If we continue assuming he'll suit up in only 70 contests, he'd need to average 16.6 points per game, a figure he hasn't hit since 2012-13. Given the improvements of Leonard and the arrival of Aldridge, it would be incredibly unlikely for him to turn back the clocks in that fashion. After all, we know the younger power forward isn't going to take a massive step back in the scoring column.
"I was like, 'If y'all want me to come here and average 12 or 13 points, that's not who I am. I like scoring.'" Aldridge told USA Today's Sam Amick about his decision to join the Spurs over the Phoenix Suns. "They were like, 'No, we want you to play in the system, but you [sic] scoring is needed here.' Once I heard that, I was fine."
With that in mind, if Duncan makes 77 appearances, as he did last season, the necessary average for the record will drop to 15.1. That may still be out of reach, given the fact that he posted 13.9 points in his typical outing last season, but there's no denying he has the skills needed to up the figure once more.
Even if Duncan falls short of Abdul-Jabbar, he's still a near-lock to cement the No. 2 spot on the 19th-season leaderboard. At the very least, he'll become the fifth player in NBA history to average double digits at this advanced stage.
Plus, there's another category in which he figures to move up to the top of the pack.
Only once in Duncan's entire career has he failed to record triple-digit rejections, and that was during the lockout-shortened 2011-12 campaign. Even that year, he managed to swat 88 shots in just 58 games, leaving little doubt that he'd have topped 100 in a full season.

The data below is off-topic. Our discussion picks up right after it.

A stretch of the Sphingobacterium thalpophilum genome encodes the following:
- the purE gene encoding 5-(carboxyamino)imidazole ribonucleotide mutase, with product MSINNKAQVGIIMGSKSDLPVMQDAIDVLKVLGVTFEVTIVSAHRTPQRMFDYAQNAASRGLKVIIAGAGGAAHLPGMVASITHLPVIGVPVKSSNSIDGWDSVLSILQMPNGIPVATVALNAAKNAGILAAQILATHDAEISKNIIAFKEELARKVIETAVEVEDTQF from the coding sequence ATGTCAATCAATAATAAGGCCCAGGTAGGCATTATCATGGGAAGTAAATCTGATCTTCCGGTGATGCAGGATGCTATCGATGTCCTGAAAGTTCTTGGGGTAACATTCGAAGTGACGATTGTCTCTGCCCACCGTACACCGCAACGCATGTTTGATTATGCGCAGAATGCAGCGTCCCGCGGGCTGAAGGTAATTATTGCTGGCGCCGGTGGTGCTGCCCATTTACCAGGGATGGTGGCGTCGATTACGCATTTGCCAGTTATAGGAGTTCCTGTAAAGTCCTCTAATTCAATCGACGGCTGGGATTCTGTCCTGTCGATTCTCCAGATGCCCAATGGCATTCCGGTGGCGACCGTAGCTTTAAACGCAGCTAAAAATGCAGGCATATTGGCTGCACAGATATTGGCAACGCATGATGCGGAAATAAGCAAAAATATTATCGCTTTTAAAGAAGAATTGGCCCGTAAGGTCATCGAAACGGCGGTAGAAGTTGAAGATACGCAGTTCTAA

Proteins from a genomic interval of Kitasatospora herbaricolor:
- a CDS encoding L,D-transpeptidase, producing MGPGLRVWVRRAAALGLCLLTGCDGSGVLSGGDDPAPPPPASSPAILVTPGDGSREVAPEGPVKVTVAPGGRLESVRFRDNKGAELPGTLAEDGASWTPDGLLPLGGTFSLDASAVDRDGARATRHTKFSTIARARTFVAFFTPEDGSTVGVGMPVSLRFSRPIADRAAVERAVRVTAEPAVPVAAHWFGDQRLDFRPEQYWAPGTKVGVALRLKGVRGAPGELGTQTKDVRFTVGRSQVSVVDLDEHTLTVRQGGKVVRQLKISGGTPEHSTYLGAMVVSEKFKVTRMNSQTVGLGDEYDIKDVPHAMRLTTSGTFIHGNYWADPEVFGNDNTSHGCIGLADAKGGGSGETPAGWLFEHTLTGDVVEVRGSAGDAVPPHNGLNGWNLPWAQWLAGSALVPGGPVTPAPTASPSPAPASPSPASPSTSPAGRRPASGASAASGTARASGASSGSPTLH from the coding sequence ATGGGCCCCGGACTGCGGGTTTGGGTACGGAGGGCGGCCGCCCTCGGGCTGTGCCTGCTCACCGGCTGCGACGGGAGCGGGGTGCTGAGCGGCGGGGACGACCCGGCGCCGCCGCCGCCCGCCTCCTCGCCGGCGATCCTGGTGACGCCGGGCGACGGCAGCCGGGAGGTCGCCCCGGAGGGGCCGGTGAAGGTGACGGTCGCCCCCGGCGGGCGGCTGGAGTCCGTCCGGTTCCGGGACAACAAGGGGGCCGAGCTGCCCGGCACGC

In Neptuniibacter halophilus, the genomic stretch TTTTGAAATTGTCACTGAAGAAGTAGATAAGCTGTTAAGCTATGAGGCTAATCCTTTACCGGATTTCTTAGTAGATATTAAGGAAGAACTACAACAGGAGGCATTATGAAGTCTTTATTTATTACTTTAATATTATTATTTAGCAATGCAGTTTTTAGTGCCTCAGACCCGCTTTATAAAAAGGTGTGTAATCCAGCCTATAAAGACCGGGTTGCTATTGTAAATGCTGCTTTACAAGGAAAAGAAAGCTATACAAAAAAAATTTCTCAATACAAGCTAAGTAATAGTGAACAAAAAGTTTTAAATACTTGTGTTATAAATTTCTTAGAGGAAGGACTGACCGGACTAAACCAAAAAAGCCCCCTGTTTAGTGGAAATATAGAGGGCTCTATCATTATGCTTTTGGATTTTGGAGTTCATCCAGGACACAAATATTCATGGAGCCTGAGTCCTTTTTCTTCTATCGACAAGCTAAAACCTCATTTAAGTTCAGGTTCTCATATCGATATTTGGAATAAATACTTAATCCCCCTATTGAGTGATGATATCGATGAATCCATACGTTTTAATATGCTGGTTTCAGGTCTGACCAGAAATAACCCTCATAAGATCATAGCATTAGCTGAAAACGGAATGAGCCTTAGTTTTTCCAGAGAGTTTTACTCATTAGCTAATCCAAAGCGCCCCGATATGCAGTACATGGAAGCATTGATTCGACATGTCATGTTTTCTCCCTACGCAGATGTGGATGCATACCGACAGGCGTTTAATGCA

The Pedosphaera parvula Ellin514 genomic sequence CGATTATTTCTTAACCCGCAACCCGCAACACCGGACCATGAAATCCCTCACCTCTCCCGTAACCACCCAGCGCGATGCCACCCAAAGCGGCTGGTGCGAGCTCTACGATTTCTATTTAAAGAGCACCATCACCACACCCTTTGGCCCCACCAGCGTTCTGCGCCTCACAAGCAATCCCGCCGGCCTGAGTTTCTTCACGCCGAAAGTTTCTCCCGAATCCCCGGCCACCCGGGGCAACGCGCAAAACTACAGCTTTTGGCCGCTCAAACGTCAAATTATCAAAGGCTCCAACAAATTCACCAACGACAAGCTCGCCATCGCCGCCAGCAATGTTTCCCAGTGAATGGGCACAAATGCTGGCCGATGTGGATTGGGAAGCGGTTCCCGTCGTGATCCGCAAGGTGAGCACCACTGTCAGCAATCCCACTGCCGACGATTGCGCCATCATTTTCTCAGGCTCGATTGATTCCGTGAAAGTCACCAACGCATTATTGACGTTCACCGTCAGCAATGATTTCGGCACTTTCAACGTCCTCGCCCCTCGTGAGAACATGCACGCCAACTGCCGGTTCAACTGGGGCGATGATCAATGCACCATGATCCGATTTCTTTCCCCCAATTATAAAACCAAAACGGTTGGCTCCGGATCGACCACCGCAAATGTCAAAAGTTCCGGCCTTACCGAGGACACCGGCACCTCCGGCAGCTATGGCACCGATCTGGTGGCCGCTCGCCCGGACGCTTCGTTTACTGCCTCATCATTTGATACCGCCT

If anything, this big man is getting better at rejecting the opposition in his old age. It's a byproduct of the extra time he's been spending around the painted area, since head coach Gregg Popovich wants to limit the energy he expends on any given night.
Duncan's raw per-game numbers may not match the ones he posted during those MVP campaigns earlier in his career, but he's actually gotten better on a per-minute basis:
After a playoff game against the Los Angeles Clippers in which Duncan recorded a monstrous block on Blake Griffin with less than a minute remaining in the fourth quarter, Popovich told Amick about how his star's timing has allowed him to overcoming his physical abilities:
His timing is just impeccable. He has a hard time jumping over the proverbial piece of paper, and he gets in position. He knows where to be. He's played long enough. He's got a great basketball IQ, and he has excellent timing, so he reads things well.
This is really the first time he's guarded Blake was tonight, so for a pretty good portion of the game he guarded him, and he did a great job... That might have been the play of the game when he blocked that shot.
As Amick noted, "Griffin, a five-time All-star, missed 12 of his 15 shots in the second half and was 1-of-9 in the fourth quarter, with Duncan guarding him for much of that time."
At this stage of his career, Duncan doesn't even have to play offense in order to provide value for San Antonio. He's still excellent on that end of the court, but his impact on the point-preventing side is just monumental.
Even during his 18th year in the league, he earned more defensive win shares (4.7) than anyone in the NBA not named Draymond Green or DeAndre Jordan.
Duncan's defensive box plus/minus, which indicates how many points per 100 possessions better a league-average team's defense would be with him rather than a league-average defender, was also 4.7 during his age-38 season. Again, that was the No. 3 mark in the league, this time trailing only Rudy Gobert and Andrew Bogut.
No player as old as Duncan has ever been quite so valuable, which is probably what matters most to a team-first player like this big man. As impressive as it may be that he'll likely set the new high-water marks for rebounding and rejections, with an outside shot at doing the same in the scoring column, he's still all about winning.